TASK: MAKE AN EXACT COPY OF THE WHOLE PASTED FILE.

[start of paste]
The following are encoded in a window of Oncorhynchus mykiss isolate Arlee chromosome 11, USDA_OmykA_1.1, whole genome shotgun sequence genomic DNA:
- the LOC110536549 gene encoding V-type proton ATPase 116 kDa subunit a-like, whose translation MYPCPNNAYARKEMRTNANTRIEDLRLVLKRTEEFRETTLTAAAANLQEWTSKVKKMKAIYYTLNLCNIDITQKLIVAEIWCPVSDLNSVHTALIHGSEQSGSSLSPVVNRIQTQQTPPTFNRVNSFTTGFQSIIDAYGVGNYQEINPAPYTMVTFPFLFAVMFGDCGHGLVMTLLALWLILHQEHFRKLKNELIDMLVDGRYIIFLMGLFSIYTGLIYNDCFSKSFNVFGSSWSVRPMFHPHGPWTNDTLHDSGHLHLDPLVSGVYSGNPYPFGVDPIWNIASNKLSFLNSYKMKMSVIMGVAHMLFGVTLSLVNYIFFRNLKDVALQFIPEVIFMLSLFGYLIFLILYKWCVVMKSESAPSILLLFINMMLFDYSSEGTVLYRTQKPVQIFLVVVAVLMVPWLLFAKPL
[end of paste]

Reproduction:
The following are encoded in a window of Oncorhynchus mykiss isolate Arlee chromosome 11, USDA_OmykA_1.1, whole genome shotgun sequence genomic DNA:
- the LOC110536549 gene encoding V-type proton ATPase 116 kDa subunit a-like, whose translation MYPCPNNAYARKEMRTNANTRIEDLRLVLKRTEEFRETTLTAAAANLQEWTSKVKKMKAIYYTLNLCNIDITQKLIVAEIWCPVSDLNSVHTALIHGSEQSGSSLSPVVNRIQTQQTPPTFNRVNSFTTGFQSIIDAYGVGNYQEINPAPYTMVTFPFLFAVMFGDCGHGLVMTLLALWLILHQEHFRKLKNELIDMLVDGRYIIFLMGLFSIYTGLIYNDCFSKSFNVFGSSWSVRPMFHPHGPWTNDTLHDSGHLHLDPLVSGVYSGNPYPFGVDPIWNIASNKLSFLNSYKMKMSVIMGVAHMLFGVTLSLVNYIFFRNLKDVALQFIPEVIFMLSLFGYLIFLILYKWCVVMKSESAPSILLLFINMMLFDYSSEGTVLYRTQKPVQIFLVVVAVLMVPWLLFAKPL